Sorry for all the questions and as I said I completely understand if you don’t feel up to replying or just simply want a break from it all. Hopefully if we have had this for a while it will just take longer for us to improve. Wishing you the very best.

Input from anyone else too much appreciated.

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Yes I definitely relate to your description of the dizziness! I had the balloon angioplasty and lumbar puncture and experienced temporary relief of symptoms from both.

I did a post on my post surgery CTV, comparing it to my pre surgery CTV. If you do a search you should be able to find it. Basically my jugular was actually more narrowed after the surgery than before and the collaterals were unchanged.

Yes my tonsillar herniation would not class as traditional Chiari. It was more pronounced on the right. I’m not sure about the ventricles.

I wish you all the best with your ongoing investigations.


Thanks for replying - I’ll take a look at your CT post. Do hope you get some resolution and at least get to see Dr Higgins soon. The situation with the NHS is a nightmare at the moment I know. Hopefully he can at least help you make a plan, I asked him at one point ‘You won’t give up on me then?’ and he said he never gives up on anyone.


If the balloon angioplasty gave you brief relief, would stenting help then…sorry if you’ve discussed this before, I can’t remember!

Yes stenting may help and indeed this is Mr Axon’s favoured next step if the right jugular is still just as compressed on the next CTV. My concern though is a lot of people have pain with a stent in the jugular and once it’s in it can’t be taken back out. It’s a very tricky decision.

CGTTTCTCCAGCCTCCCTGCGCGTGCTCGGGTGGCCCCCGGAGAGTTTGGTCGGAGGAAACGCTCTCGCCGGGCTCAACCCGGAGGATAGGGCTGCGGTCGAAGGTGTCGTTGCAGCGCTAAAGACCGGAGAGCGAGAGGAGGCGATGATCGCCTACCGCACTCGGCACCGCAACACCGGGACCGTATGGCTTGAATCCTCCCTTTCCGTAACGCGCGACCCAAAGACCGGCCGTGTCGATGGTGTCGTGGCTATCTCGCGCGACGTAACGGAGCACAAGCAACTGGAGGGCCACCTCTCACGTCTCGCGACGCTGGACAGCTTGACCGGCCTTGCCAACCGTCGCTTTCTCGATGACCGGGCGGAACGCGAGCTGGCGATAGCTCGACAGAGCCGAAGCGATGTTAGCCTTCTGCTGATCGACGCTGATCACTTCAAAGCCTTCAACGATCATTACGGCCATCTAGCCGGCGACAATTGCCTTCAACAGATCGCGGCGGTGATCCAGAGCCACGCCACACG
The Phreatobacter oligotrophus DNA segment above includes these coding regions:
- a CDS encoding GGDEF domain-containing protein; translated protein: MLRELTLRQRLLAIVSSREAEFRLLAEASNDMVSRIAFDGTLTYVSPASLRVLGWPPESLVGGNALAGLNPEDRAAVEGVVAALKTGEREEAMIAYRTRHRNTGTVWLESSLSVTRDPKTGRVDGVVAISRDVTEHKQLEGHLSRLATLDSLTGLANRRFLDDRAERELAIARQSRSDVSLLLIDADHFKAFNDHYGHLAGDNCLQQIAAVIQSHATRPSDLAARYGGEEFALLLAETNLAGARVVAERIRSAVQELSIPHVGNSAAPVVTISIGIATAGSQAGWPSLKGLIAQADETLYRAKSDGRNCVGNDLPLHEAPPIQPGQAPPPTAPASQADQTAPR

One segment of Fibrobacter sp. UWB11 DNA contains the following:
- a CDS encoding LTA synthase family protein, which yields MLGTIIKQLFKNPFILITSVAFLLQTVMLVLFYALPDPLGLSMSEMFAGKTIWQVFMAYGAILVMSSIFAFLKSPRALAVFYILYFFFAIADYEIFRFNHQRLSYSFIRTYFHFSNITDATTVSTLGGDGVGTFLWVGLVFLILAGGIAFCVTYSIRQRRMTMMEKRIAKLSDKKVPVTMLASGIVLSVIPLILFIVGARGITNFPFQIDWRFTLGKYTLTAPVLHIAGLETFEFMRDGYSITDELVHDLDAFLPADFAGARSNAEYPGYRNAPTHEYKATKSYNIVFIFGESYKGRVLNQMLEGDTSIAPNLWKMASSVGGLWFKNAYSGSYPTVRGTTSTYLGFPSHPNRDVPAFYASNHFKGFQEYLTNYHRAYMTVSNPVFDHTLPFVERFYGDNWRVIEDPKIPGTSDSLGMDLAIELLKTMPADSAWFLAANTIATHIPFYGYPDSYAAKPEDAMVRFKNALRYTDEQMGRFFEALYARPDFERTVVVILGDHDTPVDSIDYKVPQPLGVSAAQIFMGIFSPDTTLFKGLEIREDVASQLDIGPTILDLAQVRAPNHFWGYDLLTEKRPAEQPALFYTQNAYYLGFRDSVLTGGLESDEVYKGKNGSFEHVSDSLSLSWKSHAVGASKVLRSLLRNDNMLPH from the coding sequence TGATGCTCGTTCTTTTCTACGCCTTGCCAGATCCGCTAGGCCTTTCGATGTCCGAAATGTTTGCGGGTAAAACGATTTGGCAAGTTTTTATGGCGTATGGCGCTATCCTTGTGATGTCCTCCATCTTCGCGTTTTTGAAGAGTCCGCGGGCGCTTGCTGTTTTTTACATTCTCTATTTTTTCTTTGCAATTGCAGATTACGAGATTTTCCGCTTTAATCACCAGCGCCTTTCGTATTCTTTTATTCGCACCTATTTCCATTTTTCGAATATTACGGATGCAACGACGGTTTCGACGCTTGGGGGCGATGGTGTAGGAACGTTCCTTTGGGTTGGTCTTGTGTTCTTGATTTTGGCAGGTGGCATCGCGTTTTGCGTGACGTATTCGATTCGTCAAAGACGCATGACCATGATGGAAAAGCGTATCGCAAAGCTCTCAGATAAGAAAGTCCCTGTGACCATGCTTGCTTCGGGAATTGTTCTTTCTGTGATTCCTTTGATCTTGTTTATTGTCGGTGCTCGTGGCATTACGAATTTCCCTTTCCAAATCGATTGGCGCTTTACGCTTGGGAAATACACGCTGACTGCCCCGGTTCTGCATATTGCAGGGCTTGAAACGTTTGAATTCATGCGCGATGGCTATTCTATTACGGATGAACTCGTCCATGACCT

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@M_UK I know many people think I’m nuts talking about military neck, but…
I had another look at your before/after scans and would suspect your IJV might be compressed because the vein itself and the muscles around it have been stretched. The compression looks along the whole length in the

I suspect, like a deflated balloon, if you stretch it longitudinally, the vein flattens out and gives more resistance to any fluids going through (unless the vein has really stretchable walls that I doubt). Add the artery going through the same vascular compartment

, tight scalene and SCM muscles, and the pressure on the weakest part (the vein) is unavoidable.

And the military neck/stiff neck itself may be not the primary cause, but the result of stiff and straightened thoracic spine, which can be caused by many things from stiff ligaments or spasmed muscles (even the ones someone recently showed on Kenhub - semispinalis capitis

) to locked rib joints.

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Yes, it’ll need thinking about…hope that you don’t have to wait too long for the CTV & follow-up.